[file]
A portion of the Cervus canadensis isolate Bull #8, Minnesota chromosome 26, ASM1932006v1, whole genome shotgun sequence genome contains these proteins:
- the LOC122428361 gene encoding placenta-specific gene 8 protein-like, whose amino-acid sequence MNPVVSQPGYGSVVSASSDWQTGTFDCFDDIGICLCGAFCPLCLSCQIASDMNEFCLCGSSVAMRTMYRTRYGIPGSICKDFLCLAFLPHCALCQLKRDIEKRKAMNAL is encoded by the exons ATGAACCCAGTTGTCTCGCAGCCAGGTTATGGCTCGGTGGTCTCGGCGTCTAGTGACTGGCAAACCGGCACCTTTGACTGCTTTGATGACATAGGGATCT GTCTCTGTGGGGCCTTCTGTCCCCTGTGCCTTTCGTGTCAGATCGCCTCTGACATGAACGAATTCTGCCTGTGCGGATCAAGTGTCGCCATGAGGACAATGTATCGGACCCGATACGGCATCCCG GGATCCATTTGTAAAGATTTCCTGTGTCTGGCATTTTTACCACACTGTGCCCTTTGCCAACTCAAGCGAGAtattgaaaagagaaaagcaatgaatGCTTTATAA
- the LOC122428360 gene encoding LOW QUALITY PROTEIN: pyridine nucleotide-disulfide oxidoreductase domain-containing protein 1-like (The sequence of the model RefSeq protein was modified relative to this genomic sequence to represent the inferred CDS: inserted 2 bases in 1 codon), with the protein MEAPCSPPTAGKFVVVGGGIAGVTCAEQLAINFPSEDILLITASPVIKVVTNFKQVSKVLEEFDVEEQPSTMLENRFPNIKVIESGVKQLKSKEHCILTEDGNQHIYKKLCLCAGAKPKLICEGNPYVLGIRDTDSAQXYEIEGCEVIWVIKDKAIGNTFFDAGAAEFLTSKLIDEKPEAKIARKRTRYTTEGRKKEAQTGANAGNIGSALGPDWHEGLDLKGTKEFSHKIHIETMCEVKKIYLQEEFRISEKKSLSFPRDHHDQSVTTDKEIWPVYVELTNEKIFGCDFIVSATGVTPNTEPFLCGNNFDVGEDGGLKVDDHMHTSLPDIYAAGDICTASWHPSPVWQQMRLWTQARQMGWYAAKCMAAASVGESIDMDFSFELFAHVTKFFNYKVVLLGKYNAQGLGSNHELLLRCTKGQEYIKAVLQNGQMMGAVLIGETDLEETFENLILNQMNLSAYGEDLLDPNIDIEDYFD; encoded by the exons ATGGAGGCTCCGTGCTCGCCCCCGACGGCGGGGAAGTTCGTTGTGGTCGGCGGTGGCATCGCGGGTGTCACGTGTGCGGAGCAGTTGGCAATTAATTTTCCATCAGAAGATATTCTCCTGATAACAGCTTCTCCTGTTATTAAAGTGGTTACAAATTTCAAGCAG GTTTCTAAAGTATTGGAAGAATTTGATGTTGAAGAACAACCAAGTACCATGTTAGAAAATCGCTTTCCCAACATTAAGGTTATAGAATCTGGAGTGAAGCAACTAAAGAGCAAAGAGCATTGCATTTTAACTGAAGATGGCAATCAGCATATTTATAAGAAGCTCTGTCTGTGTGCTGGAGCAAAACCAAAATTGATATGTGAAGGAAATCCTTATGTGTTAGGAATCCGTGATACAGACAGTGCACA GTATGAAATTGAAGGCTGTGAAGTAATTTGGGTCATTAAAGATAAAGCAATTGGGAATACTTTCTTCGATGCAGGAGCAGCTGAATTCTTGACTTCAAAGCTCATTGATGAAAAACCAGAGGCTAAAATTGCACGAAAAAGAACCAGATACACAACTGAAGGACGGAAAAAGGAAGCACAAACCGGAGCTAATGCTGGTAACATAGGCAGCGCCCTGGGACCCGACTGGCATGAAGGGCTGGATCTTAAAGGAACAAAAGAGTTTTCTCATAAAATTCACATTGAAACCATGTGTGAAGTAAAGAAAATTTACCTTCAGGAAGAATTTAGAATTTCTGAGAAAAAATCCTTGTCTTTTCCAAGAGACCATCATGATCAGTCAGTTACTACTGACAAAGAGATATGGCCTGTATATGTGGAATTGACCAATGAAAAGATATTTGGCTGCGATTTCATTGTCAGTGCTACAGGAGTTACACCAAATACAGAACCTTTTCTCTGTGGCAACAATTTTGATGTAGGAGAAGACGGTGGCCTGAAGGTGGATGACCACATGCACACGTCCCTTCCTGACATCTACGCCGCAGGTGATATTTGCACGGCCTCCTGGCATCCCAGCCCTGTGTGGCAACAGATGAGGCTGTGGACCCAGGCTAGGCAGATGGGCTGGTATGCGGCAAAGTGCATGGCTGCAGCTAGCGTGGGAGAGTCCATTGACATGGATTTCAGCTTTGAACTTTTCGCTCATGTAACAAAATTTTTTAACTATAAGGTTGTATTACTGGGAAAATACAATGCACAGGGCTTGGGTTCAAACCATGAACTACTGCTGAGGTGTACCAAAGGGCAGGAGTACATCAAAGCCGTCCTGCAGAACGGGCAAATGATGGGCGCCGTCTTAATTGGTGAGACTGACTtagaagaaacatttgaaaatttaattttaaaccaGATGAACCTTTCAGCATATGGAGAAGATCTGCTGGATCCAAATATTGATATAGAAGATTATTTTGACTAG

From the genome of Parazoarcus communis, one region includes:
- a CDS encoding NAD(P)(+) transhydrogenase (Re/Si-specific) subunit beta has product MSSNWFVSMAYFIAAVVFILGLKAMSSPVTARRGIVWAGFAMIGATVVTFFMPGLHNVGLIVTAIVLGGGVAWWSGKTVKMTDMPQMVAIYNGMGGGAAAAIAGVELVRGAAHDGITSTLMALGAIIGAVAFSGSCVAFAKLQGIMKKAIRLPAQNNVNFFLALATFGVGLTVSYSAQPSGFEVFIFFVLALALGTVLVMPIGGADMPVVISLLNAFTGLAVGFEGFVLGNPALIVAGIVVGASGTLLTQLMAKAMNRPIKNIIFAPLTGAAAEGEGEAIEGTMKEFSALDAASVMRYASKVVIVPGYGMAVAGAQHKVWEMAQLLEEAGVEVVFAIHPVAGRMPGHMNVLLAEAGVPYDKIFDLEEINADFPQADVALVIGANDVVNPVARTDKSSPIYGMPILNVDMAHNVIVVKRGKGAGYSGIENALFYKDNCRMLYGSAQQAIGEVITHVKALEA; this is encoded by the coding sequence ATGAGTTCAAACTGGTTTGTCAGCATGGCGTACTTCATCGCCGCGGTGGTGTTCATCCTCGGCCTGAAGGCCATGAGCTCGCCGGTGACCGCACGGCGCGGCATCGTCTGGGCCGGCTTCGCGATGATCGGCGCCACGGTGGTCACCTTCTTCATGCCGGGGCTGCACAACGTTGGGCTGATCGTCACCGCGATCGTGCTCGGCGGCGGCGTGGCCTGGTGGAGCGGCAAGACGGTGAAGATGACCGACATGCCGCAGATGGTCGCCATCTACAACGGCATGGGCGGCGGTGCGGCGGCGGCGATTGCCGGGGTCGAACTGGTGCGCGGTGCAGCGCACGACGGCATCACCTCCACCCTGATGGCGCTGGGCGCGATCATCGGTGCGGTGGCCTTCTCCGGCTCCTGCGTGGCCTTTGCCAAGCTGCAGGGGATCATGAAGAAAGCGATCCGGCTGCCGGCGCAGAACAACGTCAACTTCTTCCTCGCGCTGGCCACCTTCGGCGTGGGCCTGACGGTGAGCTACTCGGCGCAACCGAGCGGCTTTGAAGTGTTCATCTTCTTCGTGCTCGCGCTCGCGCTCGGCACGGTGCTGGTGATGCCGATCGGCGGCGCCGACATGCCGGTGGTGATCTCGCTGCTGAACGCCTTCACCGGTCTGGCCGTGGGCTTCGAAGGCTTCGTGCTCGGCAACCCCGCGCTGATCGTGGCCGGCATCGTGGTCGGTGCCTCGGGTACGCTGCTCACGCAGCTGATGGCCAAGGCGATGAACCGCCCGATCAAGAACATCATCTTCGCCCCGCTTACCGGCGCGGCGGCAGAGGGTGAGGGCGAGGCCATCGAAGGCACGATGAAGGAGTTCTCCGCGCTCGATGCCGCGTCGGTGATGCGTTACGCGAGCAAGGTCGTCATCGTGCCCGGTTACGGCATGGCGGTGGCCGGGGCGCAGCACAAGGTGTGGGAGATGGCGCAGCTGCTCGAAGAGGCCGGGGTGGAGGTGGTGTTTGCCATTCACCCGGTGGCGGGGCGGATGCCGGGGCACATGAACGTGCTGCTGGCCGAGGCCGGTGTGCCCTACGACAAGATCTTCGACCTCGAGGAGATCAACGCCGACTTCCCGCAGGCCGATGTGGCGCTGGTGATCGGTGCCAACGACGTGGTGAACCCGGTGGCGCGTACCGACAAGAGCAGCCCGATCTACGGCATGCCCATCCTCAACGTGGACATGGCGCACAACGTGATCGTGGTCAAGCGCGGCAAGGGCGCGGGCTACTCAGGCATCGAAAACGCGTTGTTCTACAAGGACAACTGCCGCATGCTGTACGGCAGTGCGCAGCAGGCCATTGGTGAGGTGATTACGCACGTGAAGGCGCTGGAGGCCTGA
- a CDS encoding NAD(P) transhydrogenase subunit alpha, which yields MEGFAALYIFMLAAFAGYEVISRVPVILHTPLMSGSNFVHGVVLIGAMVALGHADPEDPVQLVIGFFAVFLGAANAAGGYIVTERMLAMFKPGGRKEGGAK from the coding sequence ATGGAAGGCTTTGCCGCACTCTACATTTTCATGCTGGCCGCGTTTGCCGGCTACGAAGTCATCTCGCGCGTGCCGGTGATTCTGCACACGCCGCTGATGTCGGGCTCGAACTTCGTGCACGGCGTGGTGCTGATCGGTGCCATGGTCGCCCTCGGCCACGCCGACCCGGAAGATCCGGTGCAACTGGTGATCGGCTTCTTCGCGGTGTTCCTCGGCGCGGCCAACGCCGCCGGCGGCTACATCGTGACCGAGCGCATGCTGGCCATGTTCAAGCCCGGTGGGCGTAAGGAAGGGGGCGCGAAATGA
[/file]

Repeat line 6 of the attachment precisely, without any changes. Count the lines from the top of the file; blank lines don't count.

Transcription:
- a CDS encoding NAD(P) transhydrogenase subunit alpha, which yields MEGFAALYIFMLAAFAGYEVISRVPVILHTPLMSGSNFVHGVVLIGAMVALGHADPEDPVQLVIGFFAVFLGAANAAGGYIVTERMLAMFKPGGRKEGGAK from the coding sequence ATGGAAGGCTTTGCCGCACTCTACATTTTCATGCTGGCCGCGTTTGCCGGCTACGAAGTCATCTCGCGCGTGCCGGTGATTCTGCACACGCCGCTGATGTCGGGCTCGAACTTCGTGCACGGCGTGGTGCTGATCGGTGCCATGGTCGCCCTCGGCCACGCCGACCCGGAAGATCCGGTGCAACTGGTGATCGGCTTCTTCGCGGTGTTCCTCGGCGCGGCCAACGCCGCCGGCGGCTACATCGTGACCGAGCGCATGCTGGCCATGTTCAAGCCCGGTGGGCGTAAGGAAGGGGGCGCGAAATGA